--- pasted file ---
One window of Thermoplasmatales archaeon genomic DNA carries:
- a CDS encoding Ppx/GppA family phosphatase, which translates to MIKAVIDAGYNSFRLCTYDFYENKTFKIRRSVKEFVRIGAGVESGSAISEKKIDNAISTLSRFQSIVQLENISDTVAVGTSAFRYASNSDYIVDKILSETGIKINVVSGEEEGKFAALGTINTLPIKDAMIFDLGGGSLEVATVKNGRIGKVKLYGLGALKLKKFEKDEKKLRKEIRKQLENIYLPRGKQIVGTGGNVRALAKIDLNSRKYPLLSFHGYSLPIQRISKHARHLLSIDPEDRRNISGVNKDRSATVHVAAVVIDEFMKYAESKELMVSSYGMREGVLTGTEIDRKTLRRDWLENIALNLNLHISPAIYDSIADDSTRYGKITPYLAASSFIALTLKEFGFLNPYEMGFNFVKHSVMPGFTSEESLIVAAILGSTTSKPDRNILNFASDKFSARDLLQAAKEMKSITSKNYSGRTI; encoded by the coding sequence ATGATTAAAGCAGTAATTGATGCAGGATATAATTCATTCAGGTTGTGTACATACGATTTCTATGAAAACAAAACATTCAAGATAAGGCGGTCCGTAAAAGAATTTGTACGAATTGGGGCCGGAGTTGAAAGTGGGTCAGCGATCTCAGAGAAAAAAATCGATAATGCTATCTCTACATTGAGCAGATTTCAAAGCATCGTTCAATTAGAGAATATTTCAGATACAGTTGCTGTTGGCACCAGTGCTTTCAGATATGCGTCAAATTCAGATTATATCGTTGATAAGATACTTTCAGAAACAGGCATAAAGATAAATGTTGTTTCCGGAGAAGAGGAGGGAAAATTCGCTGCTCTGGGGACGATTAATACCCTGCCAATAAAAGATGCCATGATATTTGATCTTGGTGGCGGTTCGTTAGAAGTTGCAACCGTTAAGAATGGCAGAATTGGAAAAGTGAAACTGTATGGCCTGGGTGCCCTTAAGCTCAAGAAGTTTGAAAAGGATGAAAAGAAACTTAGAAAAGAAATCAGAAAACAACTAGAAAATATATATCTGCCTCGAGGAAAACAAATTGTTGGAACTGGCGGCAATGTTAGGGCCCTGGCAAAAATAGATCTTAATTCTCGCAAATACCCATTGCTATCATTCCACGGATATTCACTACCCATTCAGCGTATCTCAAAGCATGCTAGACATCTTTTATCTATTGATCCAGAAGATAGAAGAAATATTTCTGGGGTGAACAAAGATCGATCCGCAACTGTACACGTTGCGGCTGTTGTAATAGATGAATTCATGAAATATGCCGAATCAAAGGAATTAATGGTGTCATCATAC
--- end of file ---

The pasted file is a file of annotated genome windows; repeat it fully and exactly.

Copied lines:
One window of Thermoplasmatales archaeon genomic DNA carries:
- a CDS encoding Ppx/GppA family phosphatase, which translates to MIKAVIDAGYNSFRLCTYDFYENKTFKIRRSVKEFVRIGAGVESGSAISEKKIDNAISTLSRFQSIVQLENISDTVAVGTSAFRYASNSDYIVDKILSETGIKINVVSGEEEGKFAALGTINTLPIKDAMIFDLGGGSLEVATVKNGRIGKVKLYGLGALKLKKFEKDEKKLRKEIRKQLENIYLPRGKQIVGTGGNVRALAKIDLNSRKYPLLSFHGYSLPIQRISKHARHLLSIDPEDRRNISGVNKDRSATVHVAAVVIDEFMKYAESKELMVSSYGMREGVLTGTEIDRKTLRRDWLENIALNLNLHISPAIYDSIADDSTRYGKITPYLAASSFIALTLKEFGFLNPYEMGFNFVKHSVMPGFTSEESLIVAAILGSTTSKPDRNILNFASDKFSARDLLQAAKEMKSITSKNYSGRTI; encoded by the coding sequence ATGATTAAAGCAGTAATTGATGCAGGATATAATTCATTCAGGTTGTGTACATACGATTTCTATGAAAACAAAACATTCAAGATAAGGCGGTCCGTAAAAGAATTTGTACGAATTGGGGCCGGAGTTGAAAGTGGGTCAGCGATCTCAGAGAAAAAAATCGATAATGCTATCTCTACATTGAGCAGATTTCAAAGCATCGTTCAATTAGAGAATATTTCAGATACAGTTGCTGTTGGCACCAGTGCTTTCAGATATGCGTCAAATTCAGATTATATCGTTGATAAGATACTTTCAGAAACAGGCATAAAGATAAATGTTGTTTCCGGAGAAGAGGAGGGAAAATTCGCTGCTCTGGGGACGATTAATACCCTGCCAATAAAAGATGCCATGATATTTGATCTTGGTGGCGGTTCGTTAGAAGTTGCAACCGTTAAGAATGGCAGAATTGGAAAAGTGAAACTGTATGGCCTGGGTGCCCTTAAGCTCAAGAAGTTTGAAAAGGATGAAAAGAAACTTAGAAAAGAAATCAGAAAACAACTAGAAAATATATATCTGCCTCGAGGAAAACAAATTGTTGGAACTGGCGGCAATGTTAGGGCCCTGGCAAAAATAGATCTTAATTCTCGCAAATACCCATTGCTATCATTCCACGGATATTCACTACCCATTCAGCGTATCTCAAAGCATGCTAGACATCTTTTATCTATTGATCCAGAAGATAGAAGAAATATTTCTGGGGTGAACAAAGATCGATCCGCAACTGTACACGTTGCGGCTGTTGTAATAGATGAATTCATGAAATATGCCGAATCAAAGGAATTAATGGTGTCATCATAC